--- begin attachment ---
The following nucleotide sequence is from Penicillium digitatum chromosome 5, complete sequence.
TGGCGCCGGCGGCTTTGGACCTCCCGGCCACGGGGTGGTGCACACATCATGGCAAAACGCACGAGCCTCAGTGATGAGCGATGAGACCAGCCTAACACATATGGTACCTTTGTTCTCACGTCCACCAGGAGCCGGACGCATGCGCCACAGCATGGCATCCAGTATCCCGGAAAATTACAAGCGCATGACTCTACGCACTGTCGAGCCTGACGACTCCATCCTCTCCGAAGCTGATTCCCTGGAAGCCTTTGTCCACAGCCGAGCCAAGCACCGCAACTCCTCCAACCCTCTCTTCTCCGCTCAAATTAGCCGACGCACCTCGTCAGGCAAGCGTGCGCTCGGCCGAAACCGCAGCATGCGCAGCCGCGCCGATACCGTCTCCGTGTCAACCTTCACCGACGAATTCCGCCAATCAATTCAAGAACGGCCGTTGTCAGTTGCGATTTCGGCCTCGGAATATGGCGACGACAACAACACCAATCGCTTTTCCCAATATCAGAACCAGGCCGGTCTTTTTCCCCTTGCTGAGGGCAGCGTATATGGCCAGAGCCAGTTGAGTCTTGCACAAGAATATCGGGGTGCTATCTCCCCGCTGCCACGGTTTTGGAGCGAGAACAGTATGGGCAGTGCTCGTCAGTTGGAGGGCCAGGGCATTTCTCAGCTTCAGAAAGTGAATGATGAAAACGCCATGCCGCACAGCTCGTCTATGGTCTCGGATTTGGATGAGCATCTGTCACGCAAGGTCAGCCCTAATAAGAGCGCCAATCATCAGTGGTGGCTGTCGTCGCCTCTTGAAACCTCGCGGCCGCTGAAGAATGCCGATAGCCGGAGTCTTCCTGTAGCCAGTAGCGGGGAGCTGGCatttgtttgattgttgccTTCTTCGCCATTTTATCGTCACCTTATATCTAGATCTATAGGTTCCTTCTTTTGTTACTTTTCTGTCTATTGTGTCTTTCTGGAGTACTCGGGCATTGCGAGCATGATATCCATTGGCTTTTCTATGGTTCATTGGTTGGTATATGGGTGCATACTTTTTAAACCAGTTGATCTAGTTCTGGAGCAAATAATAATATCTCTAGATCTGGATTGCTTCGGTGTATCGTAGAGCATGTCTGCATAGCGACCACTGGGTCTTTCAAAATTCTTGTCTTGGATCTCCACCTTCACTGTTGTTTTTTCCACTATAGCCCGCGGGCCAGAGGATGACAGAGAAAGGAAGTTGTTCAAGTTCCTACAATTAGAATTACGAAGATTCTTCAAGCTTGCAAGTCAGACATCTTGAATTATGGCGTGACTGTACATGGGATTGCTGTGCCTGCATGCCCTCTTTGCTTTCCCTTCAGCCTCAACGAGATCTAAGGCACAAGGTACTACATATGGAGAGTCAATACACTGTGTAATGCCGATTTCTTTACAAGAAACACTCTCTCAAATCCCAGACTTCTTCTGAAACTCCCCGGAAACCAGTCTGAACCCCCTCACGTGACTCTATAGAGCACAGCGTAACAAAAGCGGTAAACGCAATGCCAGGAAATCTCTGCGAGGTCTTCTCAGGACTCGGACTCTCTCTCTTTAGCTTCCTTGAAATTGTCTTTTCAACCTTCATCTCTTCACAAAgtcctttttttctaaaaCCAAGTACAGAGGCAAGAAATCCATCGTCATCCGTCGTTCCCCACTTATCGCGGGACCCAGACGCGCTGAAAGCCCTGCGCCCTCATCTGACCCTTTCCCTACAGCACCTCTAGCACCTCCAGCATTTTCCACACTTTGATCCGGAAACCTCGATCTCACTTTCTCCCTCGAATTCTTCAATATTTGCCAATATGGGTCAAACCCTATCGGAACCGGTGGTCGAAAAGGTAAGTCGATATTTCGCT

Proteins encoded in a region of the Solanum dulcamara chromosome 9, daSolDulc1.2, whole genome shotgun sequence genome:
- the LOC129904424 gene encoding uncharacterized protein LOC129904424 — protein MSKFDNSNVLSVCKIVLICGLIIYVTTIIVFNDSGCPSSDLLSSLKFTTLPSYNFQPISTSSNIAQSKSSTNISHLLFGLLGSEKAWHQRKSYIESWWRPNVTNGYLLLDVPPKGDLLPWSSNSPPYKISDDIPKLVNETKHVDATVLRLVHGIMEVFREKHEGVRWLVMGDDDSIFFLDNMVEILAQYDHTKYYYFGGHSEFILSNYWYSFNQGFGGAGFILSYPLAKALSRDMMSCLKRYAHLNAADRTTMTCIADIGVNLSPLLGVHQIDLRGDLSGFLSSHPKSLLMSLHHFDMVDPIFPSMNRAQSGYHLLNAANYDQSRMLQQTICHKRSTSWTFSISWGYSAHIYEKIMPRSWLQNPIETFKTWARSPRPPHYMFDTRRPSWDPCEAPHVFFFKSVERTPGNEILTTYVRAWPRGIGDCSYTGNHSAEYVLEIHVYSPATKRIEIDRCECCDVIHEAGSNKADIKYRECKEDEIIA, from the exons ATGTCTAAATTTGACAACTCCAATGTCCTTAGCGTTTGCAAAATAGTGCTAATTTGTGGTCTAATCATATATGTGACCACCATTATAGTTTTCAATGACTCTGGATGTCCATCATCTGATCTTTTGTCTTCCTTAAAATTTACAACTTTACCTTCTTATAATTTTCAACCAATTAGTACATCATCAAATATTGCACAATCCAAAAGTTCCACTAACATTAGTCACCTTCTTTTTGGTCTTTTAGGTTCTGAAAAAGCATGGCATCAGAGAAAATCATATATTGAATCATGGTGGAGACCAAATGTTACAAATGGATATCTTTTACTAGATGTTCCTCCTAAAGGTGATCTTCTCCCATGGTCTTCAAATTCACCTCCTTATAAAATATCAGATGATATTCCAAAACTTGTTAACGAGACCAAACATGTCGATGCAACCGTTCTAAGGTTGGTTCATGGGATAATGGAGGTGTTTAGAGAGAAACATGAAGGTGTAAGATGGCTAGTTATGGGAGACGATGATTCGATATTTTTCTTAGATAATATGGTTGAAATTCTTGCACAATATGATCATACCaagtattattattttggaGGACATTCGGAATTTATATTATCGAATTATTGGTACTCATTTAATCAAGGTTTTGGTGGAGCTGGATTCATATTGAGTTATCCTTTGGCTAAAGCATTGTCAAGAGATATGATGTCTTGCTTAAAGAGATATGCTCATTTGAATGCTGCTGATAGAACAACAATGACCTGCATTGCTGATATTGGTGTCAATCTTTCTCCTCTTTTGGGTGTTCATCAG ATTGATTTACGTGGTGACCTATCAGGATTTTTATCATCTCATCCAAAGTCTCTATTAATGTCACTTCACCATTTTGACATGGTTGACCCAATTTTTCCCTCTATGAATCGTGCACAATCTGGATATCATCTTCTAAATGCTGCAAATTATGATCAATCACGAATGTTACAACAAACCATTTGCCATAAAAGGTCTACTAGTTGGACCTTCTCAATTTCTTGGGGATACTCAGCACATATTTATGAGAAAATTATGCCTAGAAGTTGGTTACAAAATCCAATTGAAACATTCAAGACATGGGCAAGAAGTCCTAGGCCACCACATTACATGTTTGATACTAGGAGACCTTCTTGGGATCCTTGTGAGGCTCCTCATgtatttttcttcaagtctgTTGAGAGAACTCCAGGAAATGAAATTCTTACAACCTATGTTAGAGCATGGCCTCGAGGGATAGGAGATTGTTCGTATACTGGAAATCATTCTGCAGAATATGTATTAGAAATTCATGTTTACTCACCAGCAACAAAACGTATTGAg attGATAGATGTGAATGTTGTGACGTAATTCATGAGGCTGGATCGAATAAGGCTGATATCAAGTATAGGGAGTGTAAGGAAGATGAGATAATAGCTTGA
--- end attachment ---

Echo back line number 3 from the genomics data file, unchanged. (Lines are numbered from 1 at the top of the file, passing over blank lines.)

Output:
Proteins encoded in a region of the Solanum dulcamara chromosome 9, daSolDulc1.2, whole genome shotgun sequence genome: